The Lemmon Slave Case: The Southern Quest to Nationalize Slavery


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unionblue

Brev. Brig. Gen'l
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To All,

Thought this article on the following website might be of some interest.

The Lemmon Slave Case: Courtroom Drama, Constitutional Crisis and the Southern Quest to Nationalize Slavery.

http://www.common-place.org/vol-14/no-01/mcgraw/

From the article:

"...The Lemmon slave case illustrates both the legal debate over slavery that transfixed the country during the decade of the 1850s and the persuasive emotional power of slave narratives in that decade. One of the ironies of the ongoing legal case was the willingness of some Southerners to allow property rights to supersede states' rights when the issue was the protection of slavery. If Governor Letcher had pursued the case, it would in all probability have become the next Dred Scott decision, as envisioned by Lincoln. Had Virginia pushed the case in 1860, as historian Paul Finkelman has observed, the "chances were good that some type of slavery would have been forced on the North." Had Governor John Letcher been as hot-blooded as Governor Wise, the names Jonathan and Juliet Lemon would be as familiar to us today as the name Dred Scott.

Equally important, the case illustrates the extent to which the actions of enslaved and free blacks created much of the legal ferment and constitutional litigation that exacerbated the growing sectional conflict over the Constitution's stance toward slavery and forced the courts to confront it. The escape to Canada, over several years, of at least four young black men from one family in Appalachian Virginia and the swift and competent dispatch to Canada of eight more of their relatives by New York abolitionists demonstrated for many slaveholders the necessity of a constitutional amendment to protect slavery in every state.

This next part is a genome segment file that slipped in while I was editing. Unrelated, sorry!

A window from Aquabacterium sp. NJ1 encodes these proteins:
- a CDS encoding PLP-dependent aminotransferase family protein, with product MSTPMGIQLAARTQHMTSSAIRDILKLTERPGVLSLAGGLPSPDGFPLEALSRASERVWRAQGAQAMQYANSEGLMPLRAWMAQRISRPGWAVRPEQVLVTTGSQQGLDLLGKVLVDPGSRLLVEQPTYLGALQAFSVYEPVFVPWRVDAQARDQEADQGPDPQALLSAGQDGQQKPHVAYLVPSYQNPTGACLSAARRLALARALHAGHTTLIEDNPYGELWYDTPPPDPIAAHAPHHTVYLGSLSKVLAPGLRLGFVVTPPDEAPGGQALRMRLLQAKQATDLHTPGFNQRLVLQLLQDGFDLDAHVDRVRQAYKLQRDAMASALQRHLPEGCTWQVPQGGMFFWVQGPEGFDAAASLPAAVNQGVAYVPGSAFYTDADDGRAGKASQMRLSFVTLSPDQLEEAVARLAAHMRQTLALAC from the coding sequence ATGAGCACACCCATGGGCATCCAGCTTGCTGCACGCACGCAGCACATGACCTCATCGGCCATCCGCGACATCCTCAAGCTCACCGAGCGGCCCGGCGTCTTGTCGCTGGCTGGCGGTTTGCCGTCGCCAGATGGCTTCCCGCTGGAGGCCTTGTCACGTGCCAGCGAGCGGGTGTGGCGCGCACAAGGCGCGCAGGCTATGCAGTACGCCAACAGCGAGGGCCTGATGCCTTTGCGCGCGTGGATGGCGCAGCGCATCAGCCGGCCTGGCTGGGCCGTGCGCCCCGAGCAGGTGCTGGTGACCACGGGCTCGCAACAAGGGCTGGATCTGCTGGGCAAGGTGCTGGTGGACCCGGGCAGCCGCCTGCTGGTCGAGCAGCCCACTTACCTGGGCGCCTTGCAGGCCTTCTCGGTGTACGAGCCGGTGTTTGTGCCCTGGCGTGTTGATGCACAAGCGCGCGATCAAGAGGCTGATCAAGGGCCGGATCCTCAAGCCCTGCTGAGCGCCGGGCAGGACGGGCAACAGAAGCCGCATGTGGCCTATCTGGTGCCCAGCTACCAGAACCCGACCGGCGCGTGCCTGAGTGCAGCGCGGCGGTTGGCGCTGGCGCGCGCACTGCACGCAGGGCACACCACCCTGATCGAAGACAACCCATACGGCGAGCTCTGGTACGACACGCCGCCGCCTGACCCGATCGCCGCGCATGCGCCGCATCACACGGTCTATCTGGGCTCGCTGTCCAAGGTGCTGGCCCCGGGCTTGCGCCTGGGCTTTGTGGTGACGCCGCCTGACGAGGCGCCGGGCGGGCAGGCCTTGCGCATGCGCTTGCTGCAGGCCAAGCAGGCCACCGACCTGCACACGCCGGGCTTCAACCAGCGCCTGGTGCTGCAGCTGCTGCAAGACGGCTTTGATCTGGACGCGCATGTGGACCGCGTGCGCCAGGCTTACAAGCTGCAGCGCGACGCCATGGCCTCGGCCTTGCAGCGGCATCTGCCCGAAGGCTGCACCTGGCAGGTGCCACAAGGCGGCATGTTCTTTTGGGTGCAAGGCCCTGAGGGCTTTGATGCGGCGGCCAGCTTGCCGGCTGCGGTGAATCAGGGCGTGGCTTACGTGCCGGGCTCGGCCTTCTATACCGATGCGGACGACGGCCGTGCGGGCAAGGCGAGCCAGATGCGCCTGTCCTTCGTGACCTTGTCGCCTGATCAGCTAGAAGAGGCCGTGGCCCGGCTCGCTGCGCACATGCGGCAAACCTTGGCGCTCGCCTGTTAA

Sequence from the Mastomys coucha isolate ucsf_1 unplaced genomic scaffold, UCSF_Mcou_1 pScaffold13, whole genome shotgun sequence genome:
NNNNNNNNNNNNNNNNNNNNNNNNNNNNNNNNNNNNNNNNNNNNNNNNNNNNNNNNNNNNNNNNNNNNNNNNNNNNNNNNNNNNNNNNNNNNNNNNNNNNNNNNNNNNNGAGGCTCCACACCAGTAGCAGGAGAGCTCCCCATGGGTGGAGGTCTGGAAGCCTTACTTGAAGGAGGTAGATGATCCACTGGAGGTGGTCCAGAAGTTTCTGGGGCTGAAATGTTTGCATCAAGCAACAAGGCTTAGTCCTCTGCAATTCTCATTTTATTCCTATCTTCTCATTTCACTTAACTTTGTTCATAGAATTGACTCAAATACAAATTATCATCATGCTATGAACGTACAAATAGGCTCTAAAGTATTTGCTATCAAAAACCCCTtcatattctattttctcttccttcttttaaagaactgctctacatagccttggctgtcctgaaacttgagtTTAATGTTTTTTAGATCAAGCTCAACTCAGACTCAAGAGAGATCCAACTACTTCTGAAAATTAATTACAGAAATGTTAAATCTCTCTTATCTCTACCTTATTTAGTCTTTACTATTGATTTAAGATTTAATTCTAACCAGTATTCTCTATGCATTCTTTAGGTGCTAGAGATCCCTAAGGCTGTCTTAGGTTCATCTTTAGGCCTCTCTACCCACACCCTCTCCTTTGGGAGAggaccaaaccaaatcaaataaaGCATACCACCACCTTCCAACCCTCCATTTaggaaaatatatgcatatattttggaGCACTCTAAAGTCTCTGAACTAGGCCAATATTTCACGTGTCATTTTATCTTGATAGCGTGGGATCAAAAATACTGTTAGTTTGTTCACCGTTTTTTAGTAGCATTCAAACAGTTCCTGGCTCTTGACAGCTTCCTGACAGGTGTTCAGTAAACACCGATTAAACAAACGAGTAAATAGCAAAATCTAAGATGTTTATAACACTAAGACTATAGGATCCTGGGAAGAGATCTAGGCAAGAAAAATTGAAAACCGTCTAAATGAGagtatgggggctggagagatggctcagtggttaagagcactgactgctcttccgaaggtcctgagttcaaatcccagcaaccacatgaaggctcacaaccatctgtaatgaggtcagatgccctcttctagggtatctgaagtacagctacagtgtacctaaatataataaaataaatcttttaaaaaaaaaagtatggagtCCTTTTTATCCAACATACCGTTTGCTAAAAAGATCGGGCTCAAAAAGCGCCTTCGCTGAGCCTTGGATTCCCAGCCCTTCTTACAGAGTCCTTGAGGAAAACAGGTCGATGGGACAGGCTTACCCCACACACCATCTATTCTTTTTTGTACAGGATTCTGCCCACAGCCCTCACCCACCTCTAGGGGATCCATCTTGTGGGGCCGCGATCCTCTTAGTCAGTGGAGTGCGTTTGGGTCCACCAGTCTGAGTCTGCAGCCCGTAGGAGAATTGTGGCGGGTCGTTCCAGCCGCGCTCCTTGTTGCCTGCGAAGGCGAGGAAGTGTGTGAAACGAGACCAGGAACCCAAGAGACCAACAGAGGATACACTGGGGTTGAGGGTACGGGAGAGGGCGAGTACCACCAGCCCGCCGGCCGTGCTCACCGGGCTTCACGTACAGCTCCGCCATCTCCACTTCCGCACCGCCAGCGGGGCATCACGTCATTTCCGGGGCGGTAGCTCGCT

In the end, Virginia's pursuit of a constitutional remedy was derailed by the election of Lincoln. The rhetoric and editorials that the Lemmon case provoked in the South had done much to make that region believe that Lincoln's election meant the ultimate strangulation of slavery. The taking of the Lemon slaves contributed to the belief that the North was filled with abolitionists who, in their fanaticism, were willing to shamefully violate the basic tenets of the United States Constitution while, in the North, accounts of the escape, rescue, and reunion of the Lemon/Douglass slaves created sympathy for this, and other enslaved families. The story of Levi touched much of the North, while the plight of the Lemons outrages the South. Levi, the runaway slave, and Jonathan Lemon, the backcountry slaveholder of modest means, acted for their own reasons, but both played central roles in creating a political drama that helped spark a constitutional crisis and contributed to a civil war."

Looking forward to your comments on the above.

Sincerely,
Unionblue
 
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